This is an image from the photography project Switcheroo, by Ana Pesut. The project is described by its author as follows:
“Switcheroo is a self-funded portrait series that I started 2 years ago where accomplices are photographed twice: once in their own outfits and again wearing each others outfits against the same background.”
I discovered this project in a blog post about gender and embodiment. Here is an interesting comment about the project, taken from that post:
“The images that stand out most in the collection are those with a man wearing clothing that is strongly coded as feminine. We’re not surprised that a woman would wear pants, but a man in a skirt or dress — that is, a man openly performing femininity — is still unusual in our culture and violates the cultural norm that masculinity might be good for everybody, but femininity is just for women.”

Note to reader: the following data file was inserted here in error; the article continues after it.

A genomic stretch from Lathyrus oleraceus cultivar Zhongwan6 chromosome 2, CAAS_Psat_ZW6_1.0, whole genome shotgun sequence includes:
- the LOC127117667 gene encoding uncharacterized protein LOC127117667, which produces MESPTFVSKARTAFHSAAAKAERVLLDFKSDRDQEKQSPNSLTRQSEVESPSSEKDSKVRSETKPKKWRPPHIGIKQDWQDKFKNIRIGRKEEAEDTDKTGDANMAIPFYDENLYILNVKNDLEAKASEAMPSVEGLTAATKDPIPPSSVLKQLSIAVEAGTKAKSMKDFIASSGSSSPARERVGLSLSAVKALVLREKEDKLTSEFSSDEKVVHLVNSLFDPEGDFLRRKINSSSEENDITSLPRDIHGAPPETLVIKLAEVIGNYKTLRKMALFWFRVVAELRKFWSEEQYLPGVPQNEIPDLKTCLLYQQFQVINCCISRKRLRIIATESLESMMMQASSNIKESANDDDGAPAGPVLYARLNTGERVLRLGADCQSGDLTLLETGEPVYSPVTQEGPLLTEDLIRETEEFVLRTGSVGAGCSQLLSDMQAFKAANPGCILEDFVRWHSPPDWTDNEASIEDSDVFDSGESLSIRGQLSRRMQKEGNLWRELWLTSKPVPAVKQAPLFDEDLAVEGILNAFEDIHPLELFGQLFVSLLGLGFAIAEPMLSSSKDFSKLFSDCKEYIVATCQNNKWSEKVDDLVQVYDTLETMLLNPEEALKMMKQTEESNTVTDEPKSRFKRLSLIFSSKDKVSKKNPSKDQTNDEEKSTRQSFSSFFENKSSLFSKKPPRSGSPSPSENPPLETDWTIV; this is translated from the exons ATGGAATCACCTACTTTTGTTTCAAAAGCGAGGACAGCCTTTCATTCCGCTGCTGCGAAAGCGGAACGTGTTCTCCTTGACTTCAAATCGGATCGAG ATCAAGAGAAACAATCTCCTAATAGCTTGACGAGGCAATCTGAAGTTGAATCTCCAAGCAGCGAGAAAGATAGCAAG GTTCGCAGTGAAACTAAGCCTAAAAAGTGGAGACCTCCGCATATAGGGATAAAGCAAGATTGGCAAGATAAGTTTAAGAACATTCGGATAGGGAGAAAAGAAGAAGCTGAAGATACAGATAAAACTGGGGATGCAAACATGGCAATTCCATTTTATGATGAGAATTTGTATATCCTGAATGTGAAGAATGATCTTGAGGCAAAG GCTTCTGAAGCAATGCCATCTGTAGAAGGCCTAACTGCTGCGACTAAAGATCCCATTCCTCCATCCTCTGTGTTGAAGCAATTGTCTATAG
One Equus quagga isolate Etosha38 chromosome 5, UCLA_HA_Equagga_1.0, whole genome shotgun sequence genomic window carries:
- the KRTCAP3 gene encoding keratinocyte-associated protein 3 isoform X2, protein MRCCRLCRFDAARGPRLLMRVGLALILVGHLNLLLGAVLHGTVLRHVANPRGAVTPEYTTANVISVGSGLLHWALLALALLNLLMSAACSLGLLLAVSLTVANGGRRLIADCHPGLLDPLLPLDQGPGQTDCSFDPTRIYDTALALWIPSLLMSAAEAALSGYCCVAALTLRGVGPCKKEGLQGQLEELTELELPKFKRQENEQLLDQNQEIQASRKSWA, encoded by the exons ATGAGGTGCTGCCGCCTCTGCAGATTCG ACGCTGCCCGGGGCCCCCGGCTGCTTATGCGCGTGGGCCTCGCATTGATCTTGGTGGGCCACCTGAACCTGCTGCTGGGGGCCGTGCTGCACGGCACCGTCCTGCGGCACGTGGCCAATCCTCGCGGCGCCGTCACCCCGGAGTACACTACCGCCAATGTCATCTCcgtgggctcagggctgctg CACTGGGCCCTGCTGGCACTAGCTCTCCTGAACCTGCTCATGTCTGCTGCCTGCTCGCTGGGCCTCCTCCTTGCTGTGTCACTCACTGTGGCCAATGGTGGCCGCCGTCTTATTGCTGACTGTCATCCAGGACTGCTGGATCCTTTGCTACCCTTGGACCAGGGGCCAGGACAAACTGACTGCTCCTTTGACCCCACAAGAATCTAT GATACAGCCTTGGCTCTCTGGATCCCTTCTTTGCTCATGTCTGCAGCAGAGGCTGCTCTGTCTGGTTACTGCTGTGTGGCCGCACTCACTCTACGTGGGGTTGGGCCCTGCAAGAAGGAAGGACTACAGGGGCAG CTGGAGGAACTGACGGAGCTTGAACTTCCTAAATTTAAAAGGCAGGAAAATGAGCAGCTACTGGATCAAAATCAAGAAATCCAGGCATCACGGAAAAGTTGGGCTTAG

The author of the blog post uses the project to illustrate how men and woman learn to use their bodies differently:
“…think of the difference in how men and women tend to hold cigarettes, how women are more likely to sit with their legs crossed (even if they’re not wearing skirts), and other ways in which we learn to use or position our bodies differently.”
I, myself, am convinced that although we definitely do learn to behave according to our gender, for each of us some behaviours are more natural than others. The problem is that when our natural behaviours don’t satisfy our gender expectations, we try to adapt the behaviours and not the expectations.